Two commenters objected to Palawan's status as free of mango seed weevil as the island was not included in a 3-year survey to determine the presence of mango seed weevil in growing areas within the Philippines.

Palawan's freedom from mango seed weevil was determined based on historical records provided by the Philippine Bureau of Plant Industry. In the event that mango seed weevil is found in any shipment originating from Palawan, the export program will be suspended unless all shipments are treated with irradiation in accordance with 7 CFR part 305.

Two commenters suggested that all pests of mangoes be treated with irradiation at 165 Gy and stated that shipments of mangoes from the Philippines be prohibited entry into the United States until it can be proven that treatment within the United States would not result in accidental pest introductions.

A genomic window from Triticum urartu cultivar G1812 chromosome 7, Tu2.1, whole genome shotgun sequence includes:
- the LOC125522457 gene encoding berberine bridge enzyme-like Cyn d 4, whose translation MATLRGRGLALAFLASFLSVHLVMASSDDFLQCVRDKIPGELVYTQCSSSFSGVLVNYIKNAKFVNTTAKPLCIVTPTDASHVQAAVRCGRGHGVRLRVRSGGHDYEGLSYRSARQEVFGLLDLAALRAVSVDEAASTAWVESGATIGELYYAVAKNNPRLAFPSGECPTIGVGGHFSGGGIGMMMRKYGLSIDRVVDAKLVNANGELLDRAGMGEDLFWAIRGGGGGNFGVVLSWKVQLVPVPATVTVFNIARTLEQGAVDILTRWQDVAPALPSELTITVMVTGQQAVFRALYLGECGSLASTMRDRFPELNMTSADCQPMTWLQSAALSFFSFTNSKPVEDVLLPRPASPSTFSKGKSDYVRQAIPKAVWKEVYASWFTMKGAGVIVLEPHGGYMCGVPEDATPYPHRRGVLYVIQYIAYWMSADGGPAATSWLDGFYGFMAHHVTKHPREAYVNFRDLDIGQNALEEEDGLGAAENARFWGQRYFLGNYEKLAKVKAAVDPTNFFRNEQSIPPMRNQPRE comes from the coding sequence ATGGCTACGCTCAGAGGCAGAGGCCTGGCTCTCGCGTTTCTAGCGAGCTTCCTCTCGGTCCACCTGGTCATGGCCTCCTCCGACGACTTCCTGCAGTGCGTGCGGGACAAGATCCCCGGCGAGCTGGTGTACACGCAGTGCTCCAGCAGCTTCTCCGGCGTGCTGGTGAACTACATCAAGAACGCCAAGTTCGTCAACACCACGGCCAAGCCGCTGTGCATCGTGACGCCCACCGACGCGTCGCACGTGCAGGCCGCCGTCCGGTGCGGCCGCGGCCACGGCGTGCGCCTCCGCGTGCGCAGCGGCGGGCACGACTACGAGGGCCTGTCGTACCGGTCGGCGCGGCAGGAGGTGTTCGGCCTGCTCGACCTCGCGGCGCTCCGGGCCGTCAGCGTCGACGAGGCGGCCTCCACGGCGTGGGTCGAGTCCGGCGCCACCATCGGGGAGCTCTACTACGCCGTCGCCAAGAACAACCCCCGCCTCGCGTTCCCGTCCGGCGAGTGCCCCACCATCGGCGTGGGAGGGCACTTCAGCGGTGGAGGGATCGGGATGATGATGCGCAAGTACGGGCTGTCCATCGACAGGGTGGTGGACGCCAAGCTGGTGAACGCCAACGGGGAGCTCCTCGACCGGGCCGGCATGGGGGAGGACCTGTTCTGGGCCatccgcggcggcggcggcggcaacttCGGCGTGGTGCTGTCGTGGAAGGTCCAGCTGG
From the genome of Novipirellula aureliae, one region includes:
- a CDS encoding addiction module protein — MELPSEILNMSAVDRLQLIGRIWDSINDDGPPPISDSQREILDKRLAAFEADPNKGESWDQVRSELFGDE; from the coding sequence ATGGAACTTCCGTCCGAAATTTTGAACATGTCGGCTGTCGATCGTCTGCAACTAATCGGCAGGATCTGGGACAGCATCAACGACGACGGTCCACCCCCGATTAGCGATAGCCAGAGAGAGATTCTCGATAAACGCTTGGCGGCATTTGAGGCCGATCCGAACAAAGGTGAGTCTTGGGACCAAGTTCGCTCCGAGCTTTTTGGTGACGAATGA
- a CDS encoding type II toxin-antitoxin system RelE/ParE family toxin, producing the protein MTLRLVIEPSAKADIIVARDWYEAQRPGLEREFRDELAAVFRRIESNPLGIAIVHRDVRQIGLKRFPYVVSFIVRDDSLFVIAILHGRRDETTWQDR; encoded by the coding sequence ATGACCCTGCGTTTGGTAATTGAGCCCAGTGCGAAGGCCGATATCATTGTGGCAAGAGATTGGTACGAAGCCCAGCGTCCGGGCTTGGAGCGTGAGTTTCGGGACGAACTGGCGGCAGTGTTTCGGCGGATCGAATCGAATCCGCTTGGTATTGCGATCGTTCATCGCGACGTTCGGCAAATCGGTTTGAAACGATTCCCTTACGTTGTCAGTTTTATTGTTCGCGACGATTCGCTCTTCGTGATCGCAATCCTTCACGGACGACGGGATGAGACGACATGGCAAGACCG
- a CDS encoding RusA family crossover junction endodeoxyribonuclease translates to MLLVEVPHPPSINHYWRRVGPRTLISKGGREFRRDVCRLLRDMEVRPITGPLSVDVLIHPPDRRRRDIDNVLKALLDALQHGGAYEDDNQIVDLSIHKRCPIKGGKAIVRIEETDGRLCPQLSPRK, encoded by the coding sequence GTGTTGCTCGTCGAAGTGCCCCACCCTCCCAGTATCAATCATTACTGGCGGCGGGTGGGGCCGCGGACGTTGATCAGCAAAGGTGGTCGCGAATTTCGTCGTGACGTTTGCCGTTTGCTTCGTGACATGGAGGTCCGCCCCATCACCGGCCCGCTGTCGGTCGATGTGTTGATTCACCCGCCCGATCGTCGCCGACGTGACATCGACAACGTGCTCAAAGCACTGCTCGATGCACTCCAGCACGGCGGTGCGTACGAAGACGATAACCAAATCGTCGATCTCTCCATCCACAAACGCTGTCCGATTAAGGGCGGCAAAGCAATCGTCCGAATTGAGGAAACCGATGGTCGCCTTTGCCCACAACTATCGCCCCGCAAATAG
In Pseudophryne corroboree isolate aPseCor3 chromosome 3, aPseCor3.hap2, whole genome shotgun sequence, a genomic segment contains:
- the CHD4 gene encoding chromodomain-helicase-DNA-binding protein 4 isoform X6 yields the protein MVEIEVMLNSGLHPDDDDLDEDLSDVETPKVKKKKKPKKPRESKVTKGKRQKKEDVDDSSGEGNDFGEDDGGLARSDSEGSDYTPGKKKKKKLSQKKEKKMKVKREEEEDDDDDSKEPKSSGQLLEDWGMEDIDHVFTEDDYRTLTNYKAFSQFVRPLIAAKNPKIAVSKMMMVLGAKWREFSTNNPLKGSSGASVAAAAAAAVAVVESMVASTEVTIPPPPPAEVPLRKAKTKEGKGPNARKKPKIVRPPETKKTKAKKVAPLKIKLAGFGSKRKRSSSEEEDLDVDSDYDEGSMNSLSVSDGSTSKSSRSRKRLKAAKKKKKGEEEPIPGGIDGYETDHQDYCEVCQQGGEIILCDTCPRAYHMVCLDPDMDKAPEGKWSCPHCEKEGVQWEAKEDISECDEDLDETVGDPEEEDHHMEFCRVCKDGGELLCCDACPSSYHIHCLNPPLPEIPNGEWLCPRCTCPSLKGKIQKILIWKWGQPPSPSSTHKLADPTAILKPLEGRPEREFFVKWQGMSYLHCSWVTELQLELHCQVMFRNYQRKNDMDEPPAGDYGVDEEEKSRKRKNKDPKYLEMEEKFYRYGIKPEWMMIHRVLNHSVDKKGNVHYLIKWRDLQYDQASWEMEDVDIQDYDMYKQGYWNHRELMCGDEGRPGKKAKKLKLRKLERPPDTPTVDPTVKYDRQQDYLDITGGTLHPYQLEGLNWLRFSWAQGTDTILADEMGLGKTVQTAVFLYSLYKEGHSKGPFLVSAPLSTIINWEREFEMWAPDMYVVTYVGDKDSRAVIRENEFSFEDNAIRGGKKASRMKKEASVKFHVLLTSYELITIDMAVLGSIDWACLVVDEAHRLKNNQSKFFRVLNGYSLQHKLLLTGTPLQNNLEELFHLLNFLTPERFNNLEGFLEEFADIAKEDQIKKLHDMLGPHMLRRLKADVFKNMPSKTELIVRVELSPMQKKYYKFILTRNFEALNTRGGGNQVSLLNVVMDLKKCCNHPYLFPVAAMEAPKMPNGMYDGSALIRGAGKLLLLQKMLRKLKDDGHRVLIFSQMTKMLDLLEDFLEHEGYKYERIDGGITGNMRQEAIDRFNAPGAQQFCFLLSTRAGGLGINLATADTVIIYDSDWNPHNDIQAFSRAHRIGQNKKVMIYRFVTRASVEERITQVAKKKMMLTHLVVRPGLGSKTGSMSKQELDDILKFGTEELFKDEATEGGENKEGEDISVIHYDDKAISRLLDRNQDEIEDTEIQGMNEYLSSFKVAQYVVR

International Plant Protection Convention standards require that phytosanitary measures represent the least restrictive measures available and result in the minimum impediment to the international movement of people, commodities, and conveyances. Currently, mangoes from areas in the Philippines that are free of mango seed and mango pulp weevils are eligible for importation into the United States if treated for fruit flies with vapor heat or with irradiation at a minimum absorbed dose of 150 Gy. Treatment of mangoes from the Philippines with irradiation at 165 Gy or higher may be required only if the mangoes originate from the island of Palawan where mango pulp weevil is present or are found infested with pests that would justify a higher dose of irradiation. Higher irradiation doses cost more to administer and may affect the marketability of the product. Section 305.9 of the regulations outline safeguards required to prevent the accidental introduction of pests prior to treatment with irradiation at the port of entry within the United States. Such safeguards include, but are not limited to, not removing the packaging on untreated shipments prior to treatment and moving regulated articles in refrigerated or air-conditioned conveyances to minimize pest mobility. In the event that treatment is unable to be properly applied, the facility is also required to have a contingency plan in place for safely destroying or disposing of untreated articles. We believe these safeguards are adequate to prevent the accidental introduction of plant pests into the United States.